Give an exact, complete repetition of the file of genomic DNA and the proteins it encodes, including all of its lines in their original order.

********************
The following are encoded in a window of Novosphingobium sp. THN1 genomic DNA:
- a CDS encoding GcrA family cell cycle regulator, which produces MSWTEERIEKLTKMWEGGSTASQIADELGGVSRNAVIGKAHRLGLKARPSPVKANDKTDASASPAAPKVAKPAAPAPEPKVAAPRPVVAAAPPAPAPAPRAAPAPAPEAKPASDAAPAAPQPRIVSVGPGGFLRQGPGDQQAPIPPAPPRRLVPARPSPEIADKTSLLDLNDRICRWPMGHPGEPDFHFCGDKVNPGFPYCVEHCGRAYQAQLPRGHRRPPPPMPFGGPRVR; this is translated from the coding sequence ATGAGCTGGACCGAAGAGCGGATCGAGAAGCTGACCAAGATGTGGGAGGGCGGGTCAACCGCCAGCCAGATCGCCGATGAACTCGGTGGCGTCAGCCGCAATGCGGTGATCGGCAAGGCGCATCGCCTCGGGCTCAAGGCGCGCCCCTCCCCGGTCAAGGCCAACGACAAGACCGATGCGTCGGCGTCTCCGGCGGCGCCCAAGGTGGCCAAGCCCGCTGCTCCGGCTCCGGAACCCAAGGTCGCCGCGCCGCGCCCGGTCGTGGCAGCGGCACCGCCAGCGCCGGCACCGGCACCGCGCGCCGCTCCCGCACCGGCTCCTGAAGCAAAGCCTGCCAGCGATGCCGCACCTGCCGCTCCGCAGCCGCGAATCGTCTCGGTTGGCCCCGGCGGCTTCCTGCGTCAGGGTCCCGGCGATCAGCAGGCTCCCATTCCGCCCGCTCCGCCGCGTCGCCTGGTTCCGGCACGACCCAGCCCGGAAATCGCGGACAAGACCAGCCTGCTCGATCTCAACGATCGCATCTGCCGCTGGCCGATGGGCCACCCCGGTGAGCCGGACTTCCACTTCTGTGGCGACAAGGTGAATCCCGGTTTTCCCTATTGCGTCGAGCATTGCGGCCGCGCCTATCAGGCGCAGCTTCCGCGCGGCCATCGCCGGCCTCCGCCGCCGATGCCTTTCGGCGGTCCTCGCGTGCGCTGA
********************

The following are encoded in a window of Novosphingobium sp. THN1 genomic DNA:
- a CDS encoding GcrA family cell cycle regulator, which produces MSWTEERIEKLTKMWEGGSTASQIADELGGVSRNAVIGKAHRLGLKARPSPVKANDKTDASASPAAPKVAKPAAPAPEPKVAAPRPVVAAAPPAPAPAPRAAPAPAPEAKPASDAAPAAPQPRIVSVGPGGFLRQGPGDQQAPIPPAPPRRLVPARPSPEIADKTSLLDLNDRICRWPMGHPGEPDFHFCGDKVNPGFPYCVEHCGRAYQAQLPRGHRRPPPPMPFGGPRVR; this is translated from the coding sequence ATGAGCTGGACCGAAGAGCGGATCGAGAAGCTGACCAAGATGTGGGAGGGCGGGTCAACCGCCAGCCAGATCGCCGATGAACTCGGTGGCGTCAGCCGCAATGCGGTGATCGGCAAGGCGCATCGCCTCGGGCTCAAGGCGCGCCCCTCCCCGGTCAAGGCCAACGACAAGACCGATGCGTCGGCGTCTCCGGCGGCGCCCAAGGTGGCCAAGCCCGCTGCTCCGGCTCCGGAACCCAAGGTCGCCGCGCCGCGCCCGGTCGTGGCAGCGGCACCGCCAGCGCCGGCACCGGCACCGCGCGCCGCTCCCGCACCGGCTCCTGAAGCAAAGCCTGCCAGCGATGCCGCACCTGCCGCTCCGCAGCCGCGAATCGTCTCGGTTGGCCCCGGCGGCTTCCTGCGTCAGGGTCCCGGCGATCAGCAGGCTCCCATTCCGCCCGCTCCGCCGCGTCGCCTGGTTCCGGCACGACCCAGCCCGGAAATCGCGGACAAGACCAGCCTGCTCGATCTCAACGATCGCATCTGCCGCTGGCCGATGGGCCACCCCGGTGAGCCGGACTTCCACTTCTGTGGCGACAAGGTGAATCCCGGTTTTCCCTATTGCGTCGAGCATTGCGGCCGCGCCTATCAGGCGCAGCTTCCGCGCGGCCATCGCCGGCCTCCGCCGCCGATGCCTTTCGGCGGTCCTCGCGTGCGCTGA